LOUISVILLE, Ky. - High school journalists who were barred last week from a roundtable event with U.S. Secretary of Education Betsy DeVos in Kentucky have made national news after calling out the event's lack of openness.
"We are student journalists who wanted to cover an event in our community featuring the Secretary of Education, but ironically, we couldn’t get in without an invitation," the students said in an editorial in their newspaper at Paul Laurence Dunbar High School, a public school in Lexington.
In the students' piece, "No Seat at the Roundtable," the newspaper's two editor-in-chiefs said they were waved away the morning of April 17 when an event bouncer learned they hadn't RSVP'd to the event.
The roundtable, hosted by the Bluegrass Community & Technical College in Lexington, focused on a a possible federal tax credit scholarship.
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DeVos' department is proposing "Education Freedom Scholarships," which would offer up to $5 billion in annual federal tax breaks to those choosing to donate to state-based scholarship programs.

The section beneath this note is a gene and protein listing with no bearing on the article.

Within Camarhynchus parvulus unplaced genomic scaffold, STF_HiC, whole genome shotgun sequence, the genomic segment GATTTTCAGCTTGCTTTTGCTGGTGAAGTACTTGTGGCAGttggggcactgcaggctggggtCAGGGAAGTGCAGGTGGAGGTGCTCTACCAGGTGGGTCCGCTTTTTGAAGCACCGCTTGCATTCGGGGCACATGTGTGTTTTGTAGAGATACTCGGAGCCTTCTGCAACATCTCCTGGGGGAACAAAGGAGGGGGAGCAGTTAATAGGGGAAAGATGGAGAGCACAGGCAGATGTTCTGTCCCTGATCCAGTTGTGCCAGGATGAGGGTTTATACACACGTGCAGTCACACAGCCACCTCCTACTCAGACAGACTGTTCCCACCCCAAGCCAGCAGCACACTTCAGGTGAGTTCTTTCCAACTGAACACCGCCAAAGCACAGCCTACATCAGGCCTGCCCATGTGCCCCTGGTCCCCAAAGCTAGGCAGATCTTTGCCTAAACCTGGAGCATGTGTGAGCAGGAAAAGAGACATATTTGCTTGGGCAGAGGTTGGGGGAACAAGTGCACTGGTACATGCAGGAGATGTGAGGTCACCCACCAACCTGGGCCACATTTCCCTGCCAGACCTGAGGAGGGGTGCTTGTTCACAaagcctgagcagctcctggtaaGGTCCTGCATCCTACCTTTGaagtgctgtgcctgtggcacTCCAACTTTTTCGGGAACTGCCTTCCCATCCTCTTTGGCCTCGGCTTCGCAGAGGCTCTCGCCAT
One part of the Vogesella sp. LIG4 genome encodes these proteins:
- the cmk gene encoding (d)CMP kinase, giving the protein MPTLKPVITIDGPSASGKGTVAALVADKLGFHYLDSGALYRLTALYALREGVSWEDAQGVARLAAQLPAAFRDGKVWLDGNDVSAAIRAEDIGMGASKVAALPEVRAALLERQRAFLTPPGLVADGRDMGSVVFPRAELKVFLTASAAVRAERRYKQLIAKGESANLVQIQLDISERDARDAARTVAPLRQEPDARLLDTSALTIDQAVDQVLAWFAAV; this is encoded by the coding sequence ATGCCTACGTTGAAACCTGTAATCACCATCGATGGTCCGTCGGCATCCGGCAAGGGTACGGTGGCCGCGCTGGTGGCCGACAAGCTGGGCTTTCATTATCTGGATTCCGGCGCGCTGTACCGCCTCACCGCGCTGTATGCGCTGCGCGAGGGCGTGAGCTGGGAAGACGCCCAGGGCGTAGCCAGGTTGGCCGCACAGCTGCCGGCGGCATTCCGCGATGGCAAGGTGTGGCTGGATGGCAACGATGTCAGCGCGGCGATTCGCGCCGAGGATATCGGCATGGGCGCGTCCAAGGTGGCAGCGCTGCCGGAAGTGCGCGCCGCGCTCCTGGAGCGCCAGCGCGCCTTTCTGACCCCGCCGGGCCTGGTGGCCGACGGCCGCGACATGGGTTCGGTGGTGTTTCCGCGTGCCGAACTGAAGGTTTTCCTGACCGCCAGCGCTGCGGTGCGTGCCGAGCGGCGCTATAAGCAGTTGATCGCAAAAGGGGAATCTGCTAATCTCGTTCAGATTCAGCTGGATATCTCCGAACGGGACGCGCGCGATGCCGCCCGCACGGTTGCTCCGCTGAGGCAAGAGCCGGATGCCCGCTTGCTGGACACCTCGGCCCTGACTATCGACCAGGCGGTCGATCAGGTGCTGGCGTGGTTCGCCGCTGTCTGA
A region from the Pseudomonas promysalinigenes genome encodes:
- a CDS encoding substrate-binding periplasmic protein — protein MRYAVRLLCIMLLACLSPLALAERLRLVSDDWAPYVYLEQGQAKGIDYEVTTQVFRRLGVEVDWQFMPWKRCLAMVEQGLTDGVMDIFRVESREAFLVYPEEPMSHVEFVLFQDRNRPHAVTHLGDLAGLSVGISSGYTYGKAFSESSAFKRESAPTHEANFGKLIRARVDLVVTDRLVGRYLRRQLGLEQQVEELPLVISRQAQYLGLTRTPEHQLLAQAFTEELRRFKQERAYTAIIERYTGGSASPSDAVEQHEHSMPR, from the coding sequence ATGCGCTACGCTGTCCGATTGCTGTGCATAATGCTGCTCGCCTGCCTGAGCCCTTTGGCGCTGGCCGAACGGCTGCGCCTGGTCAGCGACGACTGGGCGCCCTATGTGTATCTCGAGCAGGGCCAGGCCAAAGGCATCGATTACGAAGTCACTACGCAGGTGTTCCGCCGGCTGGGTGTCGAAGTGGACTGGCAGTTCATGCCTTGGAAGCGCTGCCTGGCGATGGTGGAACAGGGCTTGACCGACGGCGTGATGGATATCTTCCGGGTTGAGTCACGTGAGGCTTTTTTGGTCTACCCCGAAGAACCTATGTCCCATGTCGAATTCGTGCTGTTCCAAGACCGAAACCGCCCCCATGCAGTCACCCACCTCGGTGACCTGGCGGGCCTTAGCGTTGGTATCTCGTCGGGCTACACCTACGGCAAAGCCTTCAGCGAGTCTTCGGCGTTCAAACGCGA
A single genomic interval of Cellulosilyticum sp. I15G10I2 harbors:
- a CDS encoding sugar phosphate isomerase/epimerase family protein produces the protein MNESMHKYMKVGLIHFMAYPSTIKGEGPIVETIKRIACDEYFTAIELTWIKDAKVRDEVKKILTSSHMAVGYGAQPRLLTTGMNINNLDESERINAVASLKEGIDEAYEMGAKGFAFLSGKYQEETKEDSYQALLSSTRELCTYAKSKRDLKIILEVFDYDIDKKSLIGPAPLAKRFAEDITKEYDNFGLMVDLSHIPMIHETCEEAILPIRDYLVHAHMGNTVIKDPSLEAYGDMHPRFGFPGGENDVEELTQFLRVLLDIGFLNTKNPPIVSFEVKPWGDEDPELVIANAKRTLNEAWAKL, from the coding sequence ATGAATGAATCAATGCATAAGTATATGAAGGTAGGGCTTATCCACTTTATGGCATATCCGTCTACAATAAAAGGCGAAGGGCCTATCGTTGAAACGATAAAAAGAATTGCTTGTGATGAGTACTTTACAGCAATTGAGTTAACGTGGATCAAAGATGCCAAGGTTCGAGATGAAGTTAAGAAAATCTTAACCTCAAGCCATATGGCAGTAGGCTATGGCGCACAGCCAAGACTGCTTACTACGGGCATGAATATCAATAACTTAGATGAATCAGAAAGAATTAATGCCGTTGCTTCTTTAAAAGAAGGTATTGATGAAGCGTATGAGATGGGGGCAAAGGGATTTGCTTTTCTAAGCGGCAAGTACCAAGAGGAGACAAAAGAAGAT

Beyond their own problems attempting to enter the event, the students questioned the 11 a.m. Wednesday timing of the event, saying it's an inconvenient time for teachers and students to attend.
The editorial questioned why only one student, who attends a private school in Louisville, had a seat at the table.
"... As students, we are the ones who are going to be affected by the proposed changes discussed at the roundtable, yet we were not allowed inside," the students, Olivia Doyle and Abigail Wheatley, wrote.
And as the Courier Journal reported last week, while many state education officials and school-choice supporters attended, no public school employees were included in the roundtable.
"The bottom line is that we do not think that it is fair to have a closed roundtable about education when it affects thousands of Kentucky teachers, students, and parents," the students wrote.
A media advisory on the education department's website included press contacts and noted reporters needed to have RSVP'd for the event by 8 a.m. on the day of the events.
The students say they learned of DeVos' visit the day before and started making plans to attend. But when they arrived at the public school campus for the event they knew was open to reporters, the students said, a man wearing a college badge told them they needed an invitation to attend.
The Lexington Herald-Leader reported that U.S. Department of Education Press Secretary Liz Hill said no one on DeVos' staff knew that student journalists were trying to get into the event.
"We welcome student journalists and would have been happy for them to be in attendance," she said. "We are looking into what, if any, miscommunication might have happened between other staff on site for the event.”
Follow Matthew Glowicki on Twitter: @MattGlo
This article originally appeared on Louisville Courier Journal: High school journalists were blocked from Betsy DeVos event. So, they wrote about it